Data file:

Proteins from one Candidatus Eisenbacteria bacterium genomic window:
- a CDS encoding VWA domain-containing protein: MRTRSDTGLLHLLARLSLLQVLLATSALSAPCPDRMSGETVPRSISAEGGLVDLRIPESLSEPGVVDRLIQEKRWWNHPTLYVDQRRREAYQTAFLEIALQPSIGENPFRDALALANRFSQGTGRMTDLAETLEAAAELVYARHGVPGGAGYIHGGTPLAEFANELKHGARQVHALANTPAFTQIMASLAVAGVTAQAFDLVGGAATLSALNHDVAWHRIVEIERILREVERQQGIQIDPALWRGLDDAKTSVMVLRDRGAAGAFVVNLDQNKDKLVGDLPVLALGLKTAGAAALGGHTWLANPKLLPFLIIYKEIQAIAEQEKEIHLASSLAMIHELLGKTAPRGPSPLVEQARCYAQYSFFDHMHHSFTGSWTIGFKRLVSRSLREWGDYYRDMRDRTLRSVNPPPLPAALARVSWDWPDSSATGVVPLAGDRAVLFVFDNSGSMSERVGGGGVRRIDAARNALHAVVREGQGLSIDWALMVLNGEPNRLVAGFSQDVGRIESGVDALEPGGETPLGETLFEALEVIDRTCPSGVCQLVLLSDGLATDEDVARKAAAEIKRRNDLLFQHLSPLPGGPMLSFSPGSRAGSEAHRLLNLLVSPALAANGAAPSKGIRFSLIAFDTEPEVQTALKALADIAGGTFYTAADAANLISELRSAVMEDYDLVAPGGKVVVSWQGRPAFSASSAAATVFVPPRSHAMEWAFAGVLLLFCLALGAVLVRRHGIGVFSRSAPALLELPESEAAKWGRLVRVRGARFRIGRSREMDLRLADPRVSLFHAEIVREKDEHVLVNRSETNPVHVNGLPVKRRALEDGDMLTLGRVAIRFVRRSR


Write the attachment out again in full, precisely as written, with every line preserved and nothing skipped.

Proteins from one Candidatus Eisenbacteria bacterium genomic window:
- a CDS encoding VWA domain-containing protein: MRTRSDTGLLHLLARLSLLQVLLATSALSAPCPDRMSGETVPRSISAEGGLVDLRIPESLSEPGVVDRLIQEKRWWNHPTLYVDQRRREAYQTAFLEIALQPSIGENPFRDALALANRFSQGTGRMTDLAETLEAAAELVYARHGVPGGAGYIHGGTPLAEFANELKHGARQVHALANTPAFTQIMASLAVAGVTAQAFDLVGGAATLSALNHDVAWHRIVEIERILREVERQQGIQIDPALWRGLDDAKTSVMVLRDRGAAGAFVVNLDQNKDKLVGDLPVLALGLKTAGAAALGGHTWLANPKLLPFLIIYKEIQAIAEQEKEIHLASSLAMIHELLGKTAPRGPSPLVEQARCYAQYSFFDHMHHSFTGSWTIGFKRLVSRSLREWGDYYRDMRDRTLRSVNPPPLPAALARVSWDWPDSSATGVVPLAGDRAVLFVFDNSGSMSERVGGGGVRRIDAARNALHAVVREGQGLSIDWALMVLNGEPNRLVAGFSQDVGRIESGVDALEPGGETPLGETLFEALEVIDRTCPSGVCQLVLLSDGLATDEDVARKAAAEIKRRNDLLFQHLSPLPGGPMLSFSPGSRAGSEAHRLLNLLVSPALAANGAAPSKGIRFSLIAFDTEPEVQTALKALADIAGGTFYTAADAANLISELRSAVMEDYDLVAPGGKVVVSWQGRPAFSASSAAATVFVPPRSHAMEWAFAGVLLLFCLALGAVLVRRHGIGVFSRSAPALLELPESEAAKWGRLVRVRGARFRIGRSREMDLRLADPRVSLFHAEIVREKDEHVLVNRSETNPVHVNGLPVKRRALEDGDMLTLGRVAIRFVRRSR